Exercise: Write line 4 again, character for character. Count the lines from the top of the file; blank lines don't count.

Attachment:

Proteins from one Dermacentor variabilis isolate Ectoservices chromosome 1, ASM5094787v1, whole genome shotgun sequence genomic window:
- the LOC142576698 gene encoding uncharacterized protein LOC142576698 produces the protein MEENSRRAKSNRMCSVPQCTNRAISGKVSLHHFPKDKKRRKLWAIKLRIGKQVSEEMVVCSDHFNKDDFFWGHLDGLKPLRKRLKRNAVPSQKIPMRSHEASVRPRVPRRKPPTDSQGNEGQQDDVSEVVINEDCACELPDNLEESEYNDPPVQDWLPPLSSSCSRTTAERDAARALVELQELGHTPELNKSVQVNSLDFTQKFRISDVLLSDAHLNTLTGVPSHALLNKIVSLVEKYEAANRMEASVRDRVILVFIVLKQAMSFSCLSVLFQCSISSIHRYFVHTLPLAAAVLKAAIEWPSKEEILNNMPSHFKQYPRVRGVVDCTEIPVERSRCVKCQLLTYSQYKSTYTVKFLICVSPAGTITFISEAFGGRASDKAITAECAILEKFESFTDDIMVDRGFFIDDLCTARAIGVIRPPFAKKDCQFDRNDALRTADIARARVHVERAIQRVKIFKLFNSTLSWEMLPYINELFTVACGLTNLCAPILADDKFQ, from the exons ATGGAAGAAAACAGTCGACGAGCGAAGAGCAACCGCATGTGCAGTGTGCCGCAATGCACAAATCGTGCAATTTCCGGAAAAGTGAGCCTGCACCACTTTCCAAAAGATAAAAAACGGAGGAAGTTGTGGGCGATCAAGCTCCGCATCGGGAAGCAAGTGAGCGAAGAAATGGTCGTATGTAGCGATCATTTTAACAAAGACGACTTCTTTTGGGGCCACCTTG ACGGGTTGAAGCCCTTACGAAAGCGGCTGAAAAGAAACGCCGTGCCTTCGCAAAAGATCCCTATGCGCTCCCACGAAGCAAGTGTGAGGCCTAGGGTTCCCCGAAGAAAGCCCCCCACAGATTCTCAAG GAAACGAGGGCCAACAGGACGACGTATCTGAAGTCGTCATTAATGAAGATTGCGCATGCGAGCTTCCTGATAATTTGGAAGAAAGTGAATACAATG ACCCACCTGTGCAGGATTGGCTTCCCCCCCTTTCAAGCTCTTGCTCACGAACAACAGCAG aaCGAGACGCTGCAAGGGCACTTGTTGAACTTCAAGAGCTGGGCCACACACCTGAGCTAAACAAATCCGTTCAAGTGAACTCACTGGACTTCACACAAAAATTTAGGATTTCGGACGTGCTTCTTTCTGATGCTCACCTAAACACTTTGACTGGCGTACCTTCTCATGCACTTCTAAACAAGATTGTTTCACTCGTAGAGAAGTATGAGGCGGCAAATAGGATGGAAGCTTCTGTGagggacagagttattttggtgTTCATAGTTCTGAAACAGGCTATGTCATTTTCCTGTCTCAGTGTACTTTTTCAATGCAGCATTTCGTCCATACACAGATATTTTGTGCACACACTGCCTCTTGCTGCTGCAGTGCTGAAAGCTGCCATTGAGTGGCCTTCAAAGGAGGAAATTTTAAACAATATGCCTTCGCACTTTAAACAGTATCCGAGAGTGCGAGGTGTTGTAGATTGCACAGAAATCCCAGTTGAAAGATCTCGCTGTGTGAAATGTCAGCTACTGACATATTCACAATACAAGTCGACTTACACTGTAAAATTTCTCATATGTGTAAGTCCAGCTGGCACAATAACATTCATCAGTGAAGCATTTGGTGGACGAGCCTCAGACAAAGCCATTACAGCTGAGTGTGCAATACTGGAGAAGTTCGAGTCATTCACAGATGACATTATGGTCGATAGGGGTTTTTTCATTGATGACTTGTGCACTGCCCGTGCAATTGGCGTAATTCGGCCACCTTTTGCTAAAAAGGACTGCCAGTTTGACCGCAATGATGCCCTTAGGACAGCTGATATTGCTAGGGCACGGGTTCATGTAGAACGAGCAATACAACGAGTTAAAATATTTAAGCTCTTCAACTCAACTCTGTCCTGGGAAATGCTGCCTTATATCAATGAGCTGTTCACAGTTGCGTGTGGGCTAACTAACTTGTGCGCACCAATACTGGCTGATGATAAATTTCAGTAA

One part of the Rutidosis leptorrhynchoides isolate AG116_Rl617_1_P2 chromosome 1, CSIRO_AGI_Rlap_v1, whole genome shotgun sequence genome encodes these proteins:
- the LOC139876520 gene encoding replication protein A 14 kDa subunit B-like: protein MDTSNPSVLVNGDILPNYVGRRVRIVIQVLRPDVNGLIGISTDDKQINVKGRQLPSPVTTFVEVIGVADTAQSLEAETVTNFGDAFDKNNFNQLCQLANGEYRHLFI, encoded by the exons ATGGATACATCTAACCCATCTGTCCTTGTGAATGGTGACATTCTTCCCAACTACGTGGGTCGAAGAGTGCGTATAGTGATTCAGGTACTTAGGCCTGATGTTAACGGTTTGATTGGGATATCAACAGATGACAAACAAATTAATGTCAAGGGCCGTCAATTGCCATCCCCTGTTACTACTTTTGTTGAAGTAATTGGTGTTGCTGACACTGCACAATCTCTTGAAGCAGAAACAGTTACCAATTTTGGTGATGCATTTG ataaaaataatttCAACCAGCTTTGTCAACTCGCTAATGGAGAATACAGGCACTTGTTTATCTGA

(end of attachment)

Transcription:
- the LOC139876520 gene encoding replication protein A 14 kDa subunit B-like: protein MDTSNPSVLVNGDILPNYVGRRVRIVIQVLRPDVNGLIGISTDDKQINVKGRQLPSPVTTFVEVIGVADTAQSLEAETVTNFGDAFDKNNFNQLCQLANGEYRHLFI, encoded by the exons ATGGATACATCTAACCCATCTGTCCTTGTGAATGGTGACATTCTTCCCAACTACGTGGGTCGAAGAGTGCGTATAGTGATTCAGGTACTTAGGCCTGATGTTAACGGTTTGATTGGGATATCAACAGATGACAAACAAATTAATGTCAAGGGCCGTCAATTGCCATCCCCTGTTACTACTTTTGTTGAAGTAATTGGTGTTGCTGACACTGCACAATCTCTTGAAGCAGAAACAGTTACCAATTTTGGTGATGCATTTG ataaaaataatttCAACCAGCTTTGTCAACTCGCTAATGGAGAATACAGGCACTTGTTTATCTGA